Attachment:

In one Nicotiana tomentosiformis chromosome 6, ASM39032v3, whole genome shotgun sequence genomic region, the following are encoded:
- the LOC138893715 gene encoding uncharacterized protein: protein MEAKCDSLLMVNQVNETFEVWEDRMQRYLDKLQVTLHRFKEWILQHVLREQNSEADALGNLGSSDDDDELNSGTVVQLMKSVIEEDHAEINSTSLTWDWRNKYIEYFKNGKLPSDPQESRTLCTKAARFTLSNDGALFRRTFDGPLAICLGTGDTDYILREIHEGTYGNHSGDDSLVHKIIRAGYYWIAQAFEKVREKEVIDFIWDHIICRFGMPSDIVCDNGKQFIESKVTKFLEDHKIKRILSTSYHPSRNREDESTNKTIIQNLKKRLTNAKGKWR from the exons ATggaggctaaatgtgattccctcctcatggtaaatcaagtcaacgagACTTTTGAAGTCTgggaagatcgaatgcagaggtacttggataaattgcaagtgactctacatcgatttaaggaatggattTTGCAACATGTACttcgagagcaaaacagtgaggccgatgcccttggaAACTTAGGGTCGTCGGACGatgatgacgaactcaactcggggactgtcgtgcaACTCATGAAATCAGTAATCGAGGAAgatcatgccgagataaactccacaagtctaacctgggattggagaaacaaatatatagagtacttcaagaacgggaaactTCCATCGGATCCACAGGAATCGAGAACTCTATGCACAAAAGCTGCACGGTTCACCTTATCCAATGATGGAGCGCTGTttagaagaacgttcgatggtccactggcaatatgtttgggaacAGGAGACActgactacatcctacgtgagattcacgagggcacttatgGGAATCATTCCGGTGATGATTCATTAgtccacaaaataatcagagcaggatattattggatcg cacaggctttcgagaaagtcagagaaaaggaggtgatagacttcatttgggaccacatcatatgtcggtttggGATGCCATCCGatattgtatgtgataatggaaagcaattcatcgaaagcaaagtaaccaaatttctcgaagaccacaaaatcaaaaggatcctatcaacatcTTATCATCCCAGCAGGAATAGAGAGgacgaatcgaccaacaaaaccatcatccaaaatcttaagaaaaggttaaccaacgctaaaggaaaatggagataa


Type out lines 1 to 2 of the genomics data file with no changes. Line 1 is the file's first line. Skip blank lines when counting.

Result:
In one Nicotiana tomentosiformis chromosome 6, ASM39032v3, whole genome shotgun sequence genomic region, the following are encoded:
- the LOC138893715 gene encoding uncharacterized protein: protein MEAKCDSLLMVNQVNETFEVWEDRMQRYLDKLQVTLHRFKEWILQHVLREQNSEADALGNLGSSDDDDELNSGTVVQLMKSVIEEDHAEINSTSLTWDWRNKYIEYFKNGKLPSDPQESRTLCTKAARFTLSNDGALFRRTFDGPLAICLGTGDTDYILREIHEGTYGNHSGDDSLVHKIIRAGYYWIAQAFEKVREKEVIDFIWDHIICRFGMPSDIVCDNGKQFIESKVTKFLEDHKIKRILSTSYHPSRNREDESTNKTIIQNLKKRLTNAKGKWR from the exons ATggaggctaaatgtgattccctcctcatggtaaatcaagtcaacgagACTTTTGAAGTCTgggaagatcgaatgcagaggtacttggataaattgcaagtgactctacatcgatttaaggaatggattTTGCAACATGTACttcgagagcaaaacagtgaggccgatgcccttggaAACTTAGGGTCGTCGGACGatgatgacgaactcaactcggggactgtcgtgcaACTCATGAAATCAGTAATCGAGGAAgatcatgccgagataaactccacaagtctaacctgggattggagaaacaaatatatagagtacttcaagaacgggaaactTCCATCGGATCCACAGGAATCGAGAACTCTATGCACAAAAGCTGCACGGTTCACCTTATCCAATGATGGAGCGCTGTttagaagaacgttcgatggtccactggcaatatgtttgggaacAGGAGACActgactacatcctacgtgagattcacgagggcacttatgGGAATCATTCCGGTGATGATTCATTAgtccacaaaataatcagagcaggatattattggatcg cacaggctttcgagaaagtcagagaaaaggaggtgatagacttcatttgggaccacatcatatgtcggtttggGATGCCATCCGatattgtatgtgataatggaaagcaattcatcgaaagcaaagtaaccaaatttctcgaagaccacaaaatcaaaaggatcctatcaacatcTTATCATCCCAGCAGGAATAGAGAGgacgaatcgaccaacaaaaccatcatccaaaatcttaagaaaaggttaaccaacgctaaaggaaaatggagataa